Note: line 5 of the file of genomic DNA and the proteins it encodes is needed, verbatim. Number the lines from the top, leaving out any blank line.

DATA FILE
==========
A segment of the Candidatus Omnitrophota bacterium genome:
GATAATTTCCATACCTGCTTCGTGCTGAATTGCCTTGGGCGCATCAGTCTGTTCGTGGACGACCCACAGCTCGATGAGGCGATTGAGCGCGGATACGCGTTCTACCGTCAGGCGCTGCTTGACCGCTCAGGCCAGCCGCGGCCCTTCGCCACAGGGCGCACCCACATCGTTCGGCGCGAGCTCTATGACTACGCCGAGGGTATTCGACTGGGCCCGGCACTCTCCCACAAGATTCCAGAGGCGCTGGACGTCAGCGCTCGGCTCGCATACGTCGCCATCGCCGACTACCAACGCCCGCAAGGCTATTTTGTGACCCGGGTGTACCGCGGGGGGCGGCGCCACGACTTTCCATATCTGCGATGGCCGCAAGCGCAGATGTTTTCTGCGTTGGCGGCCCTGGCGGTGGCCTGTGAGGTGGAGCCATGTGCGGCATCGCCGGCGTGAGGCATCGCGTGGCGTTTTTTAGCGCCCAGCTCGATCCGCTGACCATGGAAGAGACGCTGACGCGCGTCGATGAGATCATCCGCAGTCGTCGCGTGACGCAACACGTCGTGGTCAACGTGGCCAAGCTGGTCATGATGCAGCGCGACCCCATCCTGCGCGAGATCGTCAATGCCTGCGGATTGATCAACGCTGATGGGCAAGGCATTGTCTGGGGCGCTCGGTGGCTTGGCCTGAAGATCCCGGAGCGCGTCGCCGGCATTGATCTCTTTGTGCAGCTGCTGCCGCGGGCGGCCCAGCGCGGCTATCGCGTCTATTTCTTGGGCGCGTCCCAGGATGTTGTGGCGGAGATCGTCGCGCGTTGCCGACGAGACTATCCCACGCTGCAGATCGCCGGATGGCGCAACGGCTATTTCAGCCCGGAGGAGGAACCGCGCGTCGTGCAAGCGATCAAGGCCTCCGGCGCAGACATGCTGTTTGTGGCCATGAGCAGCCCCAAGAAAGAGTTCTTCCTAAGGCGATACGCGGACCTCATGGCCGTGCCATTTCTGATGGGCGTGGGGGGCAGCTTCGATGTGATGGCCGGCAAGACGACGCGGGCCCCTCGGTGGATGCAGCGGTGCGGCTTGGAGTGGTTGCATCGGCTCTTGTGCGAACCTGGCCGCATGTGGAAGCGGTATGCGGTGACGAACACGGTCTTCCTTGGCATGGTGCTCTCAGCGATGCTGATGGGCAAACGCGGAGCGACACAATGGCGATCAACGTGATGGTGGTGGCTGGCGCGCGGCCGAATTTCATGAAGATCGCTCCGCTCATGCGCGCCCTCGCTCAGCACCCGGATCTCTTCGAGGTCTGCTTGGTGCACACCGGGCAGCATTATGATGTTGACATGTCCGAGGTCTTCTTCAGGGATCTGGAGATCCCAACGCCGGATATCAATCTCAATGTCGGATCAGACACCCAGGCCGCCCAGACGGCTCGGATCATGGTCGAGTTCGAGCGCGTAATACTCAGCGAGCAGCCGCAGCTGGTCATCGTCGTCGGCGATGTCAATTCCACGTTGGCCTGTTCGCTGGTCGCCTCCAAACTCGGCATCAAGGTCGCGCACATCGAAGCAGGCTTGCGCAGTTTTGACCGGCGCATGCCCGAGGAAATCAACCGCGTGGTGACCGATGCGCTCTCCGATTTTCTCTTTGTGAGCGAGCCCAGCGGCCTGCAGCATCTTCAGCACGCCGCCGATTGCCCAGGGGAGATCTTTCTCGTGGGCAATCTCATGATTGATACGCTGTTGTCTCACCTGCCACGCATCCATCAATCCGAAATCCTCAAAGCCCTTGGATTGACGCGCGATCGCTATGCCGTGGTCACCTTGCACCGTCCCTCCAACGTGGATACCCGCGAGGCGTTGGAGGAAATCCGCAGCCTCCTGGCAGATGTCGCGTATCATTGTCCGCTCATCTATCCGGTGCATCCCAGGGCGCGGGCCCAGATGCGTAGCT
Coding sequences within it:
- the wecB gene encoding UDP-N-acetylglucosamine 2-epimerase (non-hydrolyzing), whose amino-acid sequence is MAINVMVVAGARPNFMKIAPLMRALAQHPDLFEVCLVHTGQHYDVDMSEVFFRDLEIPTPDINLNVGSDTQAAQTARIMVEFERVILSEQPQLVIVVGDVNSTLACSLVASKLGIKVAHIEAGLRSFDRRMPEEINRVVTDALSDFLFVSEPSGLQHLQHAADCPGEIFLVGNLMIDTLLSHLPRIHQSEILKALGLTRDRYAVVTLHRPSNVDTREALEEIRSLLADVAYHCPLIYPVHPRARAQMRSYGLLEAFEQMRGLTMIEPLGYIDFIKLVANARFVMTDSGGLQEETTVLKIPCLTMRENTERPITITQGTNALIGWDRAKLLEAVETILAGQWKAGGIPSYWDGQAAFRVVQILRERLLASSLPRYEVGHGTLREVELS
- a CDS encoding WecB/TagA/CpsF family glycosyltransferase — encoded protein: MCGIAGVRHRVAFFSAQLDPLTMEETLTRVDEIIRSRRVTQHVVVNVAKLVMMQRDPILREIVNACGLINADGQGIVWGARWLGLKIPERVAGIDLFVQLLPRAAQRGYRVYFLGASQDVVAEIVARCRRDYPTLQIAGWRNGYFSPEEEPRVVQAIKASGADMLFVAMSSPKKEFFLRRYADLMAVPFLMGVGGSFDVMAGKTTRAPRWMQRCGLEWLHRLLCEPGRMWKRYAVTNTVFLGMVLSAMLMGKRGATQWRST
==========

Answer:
- a CDS encoding WecB/TagA/CpsF family glycosyltransferase — encoded protein: MCGIAGVRHRVAFFSAQLDPLTMEETLTRVDEIIRSRRVTQHVVVNVAKLVMMQRDPILREIVNACGLINADGQGIVWGARWLGLKIPERVAGIDLFVQLLPRAAQRGYRVYFLGASQDVVAEIVARCRRDYPTLQIAGWRNGYFSPEEEPRVVQAIKASGADMLFVAMSSPKKEFFLRRYADLMAVPFLMGVGGSFDVMAGKTTRAPRWMQRCGLEWLHRLLCEPGRMWKRYAVTNTVFLGMVLSAMLMGKRGATQWRST